I’m writing to you from my favorite cafe in the Castro, Spike’s, and trying not to lose my mind whilst looking at this board of coffee beans that are available for purchase:
Everything about it is wrong; there are multiple styles of serif mixed with a variety of sans and many of the numbers and letters are matched with partners of the wrong size. It looks like a computer is trying to speak out to me but hasn’t quite figured out Unicode yet and so is attempting to sell ồℝGǡⓝI𝐶 𝘾Ǭ𝐅𝗙ē⒠ instead.
However! I sort of love this style, too. It reminds me of what the graphic designer David Carson said in an interview years ago where he bemoaned the typesetting in advertising and how it often doesn’t have any relationship with the product it’s selling. He points at a magazine and says something along the lines of “how does this word mean coffee?”
“It doesn’t look wired and it doesn’t look as if it’s buzzing all over the place – this typesetting is atrocious because it doesn’t look like the word ‘coffee’! This word could be ‘soda’ or ‘ice cream’ or anything at all!”
I’m not sure I agree with everything David Carson says and I especially don’t agree with his work on grungey-style layouts and typesetting – but! but! – I’ve always thought about this rant of his and how it relates to my work. And so I cannot think of a better way to say ‘coffee’ than with broken characters and nonsensical punctuation.
To put it simply: I unabashedly love 𝘾Ǭ𝐅𝗙ē⒠.
I’m thinking of all this as I’m staring at a full-screen PDF of Namrata Goyal’s Biblio which happens to be one of the strangest things I’ve ever seen. How do you even being to describe this typeface? I suppose that it looks as if the shapes were cut out of paper with a pair of scissors. All the counters (the shapes within each letter) appear to be sharp squares and rectangles with never a curve in sight. But on the outside of each character the strokes are smooth and somewhat elegant even.
Here’s an example from that specimen:
Biblio has this really lovely pace to it as you read and somehow all the squarish characteristics fade away, leaving you with this lively impression and texture. Okay, that sentence wasn’t much of a readable sentence at all but that’s because I’m so thoroughly excited that I’m looking at something entirely new to me.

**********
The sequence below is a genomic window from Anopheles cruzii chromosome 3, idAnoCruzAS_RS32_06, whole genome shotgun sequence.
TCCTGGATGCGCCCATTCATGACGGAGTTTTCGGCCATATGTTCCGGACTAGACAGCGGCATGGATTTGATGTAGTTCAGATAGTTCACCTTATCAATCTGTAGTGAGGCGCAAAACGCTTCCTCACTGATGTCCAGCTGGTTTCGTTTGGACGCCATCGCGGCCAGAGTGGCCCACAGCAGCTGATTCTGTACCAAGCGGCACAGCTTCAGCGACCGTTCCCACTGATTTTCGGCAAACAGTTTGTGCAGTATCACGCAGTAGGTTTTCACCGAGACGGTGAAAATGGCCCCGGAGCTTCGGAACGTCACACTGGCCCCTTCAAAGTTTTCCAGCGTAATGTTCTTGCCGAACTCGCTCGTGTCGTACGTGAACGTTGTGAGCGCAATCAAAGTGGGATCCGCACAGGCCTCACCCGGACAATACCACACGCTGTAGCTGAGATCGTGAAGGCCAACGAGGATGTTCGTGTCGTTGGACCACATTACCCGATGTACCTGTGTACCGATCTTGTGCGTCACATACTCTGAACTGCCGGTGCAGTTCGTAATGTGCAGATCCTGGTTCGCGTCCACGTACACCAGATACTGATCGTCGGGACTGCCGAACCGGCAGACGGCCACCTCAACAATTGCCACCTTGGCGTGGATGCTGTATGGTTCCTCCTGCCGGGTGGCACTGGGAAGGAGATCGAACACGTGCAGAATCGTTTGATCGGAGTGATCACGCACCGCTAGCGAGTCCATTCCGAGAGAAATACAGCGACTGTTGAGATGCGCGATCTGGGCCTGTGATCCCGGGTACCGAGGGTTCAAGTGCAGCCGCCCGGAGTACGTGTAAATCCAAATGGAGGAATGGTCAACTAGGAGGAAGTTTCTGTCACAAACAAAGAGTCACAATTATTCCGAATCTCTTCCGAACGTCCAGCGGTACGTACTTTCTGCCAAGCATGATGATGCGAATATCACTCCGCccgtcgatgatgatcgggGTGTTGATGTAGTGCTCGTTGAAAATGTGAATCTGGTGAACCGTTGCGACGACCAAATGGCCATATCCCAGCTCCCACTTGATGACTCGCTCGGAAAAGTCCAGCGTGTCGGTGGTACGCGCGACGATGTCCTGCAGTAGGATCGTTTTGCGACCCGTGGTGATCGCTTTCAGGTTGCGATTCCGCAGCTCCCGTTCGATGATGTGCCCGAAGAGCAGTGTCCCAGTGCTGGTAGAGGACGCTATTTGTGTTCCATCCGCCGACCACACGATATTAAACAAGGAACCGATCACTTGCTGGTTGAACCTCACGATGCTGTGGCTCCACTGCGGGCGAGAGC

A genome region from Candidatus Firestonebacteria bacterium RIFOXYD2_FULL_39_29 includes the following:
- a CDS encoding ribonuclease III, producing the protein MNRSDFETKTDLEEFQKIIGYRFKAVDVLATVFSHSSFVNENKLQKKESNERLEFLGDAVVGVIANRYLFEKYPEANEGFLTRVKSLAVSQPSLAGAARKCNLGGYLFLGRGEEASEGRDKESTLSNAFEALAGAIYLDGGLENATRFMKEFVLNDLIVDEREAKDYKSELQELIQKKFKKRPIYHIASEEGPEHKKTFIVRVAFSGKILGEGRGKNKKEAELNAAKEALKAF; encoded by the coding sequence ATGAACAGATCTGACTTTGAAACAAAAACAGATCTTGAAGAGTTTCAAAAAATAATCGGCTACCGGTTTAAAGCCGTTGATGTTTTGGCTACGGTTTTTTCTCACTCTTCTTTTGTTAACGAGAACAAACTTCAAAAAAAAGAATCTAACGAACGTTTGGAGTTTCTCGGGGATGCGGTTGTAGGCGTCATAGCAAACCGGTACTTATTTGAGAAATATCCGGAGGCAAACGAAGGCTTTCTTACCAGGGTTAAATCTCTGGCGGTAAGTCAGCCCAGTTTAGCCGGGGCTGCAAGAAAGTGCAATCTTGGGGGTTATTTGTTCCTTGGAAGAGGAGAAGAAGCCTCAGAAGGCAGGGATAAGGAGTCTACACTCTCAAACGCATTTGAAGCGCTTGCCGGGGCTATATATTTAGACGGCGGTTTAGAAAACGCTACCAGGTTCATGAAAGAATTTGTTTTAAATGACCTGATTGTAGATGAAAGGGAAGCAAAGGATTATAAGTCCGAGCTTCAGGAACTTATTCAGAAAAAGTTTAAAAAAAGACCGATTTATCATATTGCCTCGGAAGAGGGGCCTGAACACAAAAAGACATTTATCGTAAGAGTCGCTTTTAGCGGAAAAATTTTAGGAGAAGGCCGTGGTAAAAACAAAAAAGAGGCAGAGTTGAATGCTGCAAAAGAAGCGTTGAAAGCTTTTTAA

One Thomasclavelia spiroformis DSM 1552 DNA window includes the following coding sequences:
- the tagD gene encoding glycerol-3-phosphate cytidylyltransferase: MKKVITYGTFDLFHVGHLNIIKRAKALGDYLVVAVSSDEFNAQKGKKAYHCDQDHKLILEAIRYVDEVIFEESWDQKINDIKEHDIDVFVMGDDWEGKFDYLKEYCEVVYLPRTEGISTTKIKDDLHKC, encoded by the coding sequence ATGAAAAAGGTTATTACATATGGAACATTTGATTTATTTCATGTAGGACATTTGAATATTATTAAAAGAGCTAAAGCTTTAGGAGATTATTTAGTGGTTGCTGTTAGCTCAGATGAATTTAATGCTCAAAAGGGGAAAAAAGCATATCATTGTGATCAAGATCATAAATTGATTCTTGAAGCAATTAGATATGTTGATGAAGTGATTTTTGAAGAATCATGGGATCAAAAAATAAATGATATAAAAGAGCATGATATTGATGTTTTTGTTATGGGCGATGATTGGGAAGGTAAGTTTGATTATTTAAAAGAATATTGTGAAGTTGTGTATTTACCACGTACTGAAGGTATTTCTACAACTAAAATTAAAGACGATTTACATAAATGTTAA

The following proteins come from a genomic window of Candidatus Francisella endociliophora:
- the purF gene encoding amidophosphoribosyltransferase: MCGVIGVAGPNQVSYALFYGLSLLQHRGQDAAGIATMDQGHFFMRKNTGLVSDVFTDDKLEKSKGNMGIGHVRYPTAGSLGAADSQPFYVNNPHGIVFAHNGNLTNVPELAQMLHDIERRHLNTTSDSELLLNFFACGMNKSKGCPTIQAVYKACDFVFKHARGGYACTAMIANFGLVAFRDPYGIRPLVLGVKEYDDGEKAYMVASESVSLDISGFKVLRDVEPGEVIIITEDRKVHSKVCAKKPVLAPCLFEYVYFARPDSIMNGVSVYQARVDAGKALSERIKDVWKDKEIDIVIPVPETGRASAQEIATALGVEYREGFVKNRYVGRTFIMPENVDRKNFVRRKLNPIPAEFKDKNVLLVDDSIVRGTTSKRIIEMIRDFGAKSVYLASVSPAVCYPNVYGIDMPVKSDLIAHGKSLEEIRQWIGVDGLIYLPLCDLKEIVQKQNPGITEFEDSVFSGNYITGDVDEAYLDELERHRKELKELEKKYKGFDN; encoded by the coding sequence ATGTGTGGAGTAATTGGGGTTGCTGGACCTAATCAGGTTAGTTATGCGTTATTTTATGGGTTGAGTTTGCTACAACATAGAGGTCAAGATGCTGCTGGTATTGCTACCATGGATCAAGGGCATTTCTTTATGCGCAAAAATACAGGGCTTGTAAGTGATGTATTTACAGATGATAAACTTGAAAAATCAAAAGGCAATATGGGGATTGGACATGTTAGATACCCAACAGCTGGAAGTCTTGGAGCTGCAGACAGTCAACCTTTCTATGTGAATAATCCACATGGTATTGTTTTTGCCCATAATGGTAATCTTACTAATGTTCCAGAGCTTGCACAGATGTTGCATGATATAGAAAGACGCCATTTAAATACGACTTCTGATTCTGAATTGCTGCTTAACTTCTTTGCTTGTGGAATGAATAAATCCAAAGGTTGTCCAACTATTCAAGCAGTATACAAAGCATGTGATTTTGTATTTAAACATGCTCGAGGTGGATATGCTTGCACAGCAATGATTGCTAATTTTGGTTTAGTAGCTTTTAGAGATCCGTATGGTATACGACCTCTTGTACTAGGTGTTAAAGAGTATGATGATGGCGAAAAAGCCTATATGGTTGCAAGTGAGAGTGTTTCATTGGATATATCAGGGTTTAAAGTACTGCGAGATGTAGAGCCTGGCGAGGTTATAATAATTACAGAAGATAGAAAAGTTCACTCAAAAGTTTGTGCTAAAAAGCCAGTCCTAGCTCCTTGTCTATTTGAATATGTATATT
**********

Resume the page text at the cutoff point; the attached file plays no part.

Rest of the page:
It also probably has something to do with the 𝘾Ǭ𝐅𝗙ē⒠ which is particularly strong at Spike’s.
Biblio’s letters are overwhelmingly wonky and fun, both at small and large sizes – you get the impression that the designer Namrata Goyal had a dizzying amount of fun whilst she was making them all.
And sure, I know that the 2007 design scene is long gone but I think Biblio might be enough to make me love ampersands all over again.
This weekend I started Creativity, Inc., the highly detailed biography of Pixar by one of the co-founders, Ed Catmull, and I haven’t been able to put it down since. Ed looks back at his patient, decades-long goal of making the first animated motion picture and so far I’ve found it to be endlessly inspiring.
I think it’s because I’ve been thinking a lot about team structure and (ugh) management lately – not that I want any part in it – but because I always want to work on a team that is fast moving and has the respect and authority required to do great work. Last month I ranted about that very thing:
…today we’ve built our engineering teams around missions or features or pods – giant clumps of engineers that sit next to each other everyday but work almost entirely in isolation – and I think that makes things easy for management and org structures but it makes things so much harder for capable engineers to get good work done.
I think we’ve built these teams in service of managers and not what the work requires of us.
And so to read that Ed Catmull was thinking about these same problems decades ago when forming his own animation team is wonderful to hear. I have absolutely no idea how this relates back to typography or fonts but somehow in my head it all does.
I think it’s because I now realize that to make great work you have to make an environment for great work to be possible. You have to incentivize the right attributes in a giant, sprawling organization. You have to care for every detail, as Ed writes about constantly in Creativity, Inc.:
Over time, we’d fallen into a trap. Even though we were conscious that a room’s dynamics are critical to any good discussion, even though we believed that we were constantly on the lookout for problems, our vantage point blinded us to what was right before our eyes.
And so this is most certainly a bit cheesy but to make beautiful fonts with characters that swoon and delight or even great companies that produce outstanding work at a massive scale, you first have to learn how to see.
Since a lot of folks have signed up lately I thought it might be a good idea to reintroduce myself here, briefly.
My name’s Robin and I’m a web designer from the UK although now I live in San Francisco where I work at Gusto. My day to day job is in the field of design systems but on weeknights and weekends I’m thoroughly obsessed with typography and letter-making of all kinds, whether that’s neon letters, digital fonts, or the typesetting of websites and dictionaries and posters.
This here newsletter is where I jot down my thoughts about typography mostly but in a very roundabout way. I’m not too much into traditional writing about type because I find it extraordinarily dry. Instead I want to make everyone feel that they can talk about typography as if it isn’t a dark art or a secret club where you need to learn the special handshake to enter.
So: to hell with the secret societies and the clubs. Screw the designer circles on Twitter where you need a beard and a Dribbble account and a string of tech jobs to earn the prestige. Instead: welcome to Adventures in Typography!
Until next time!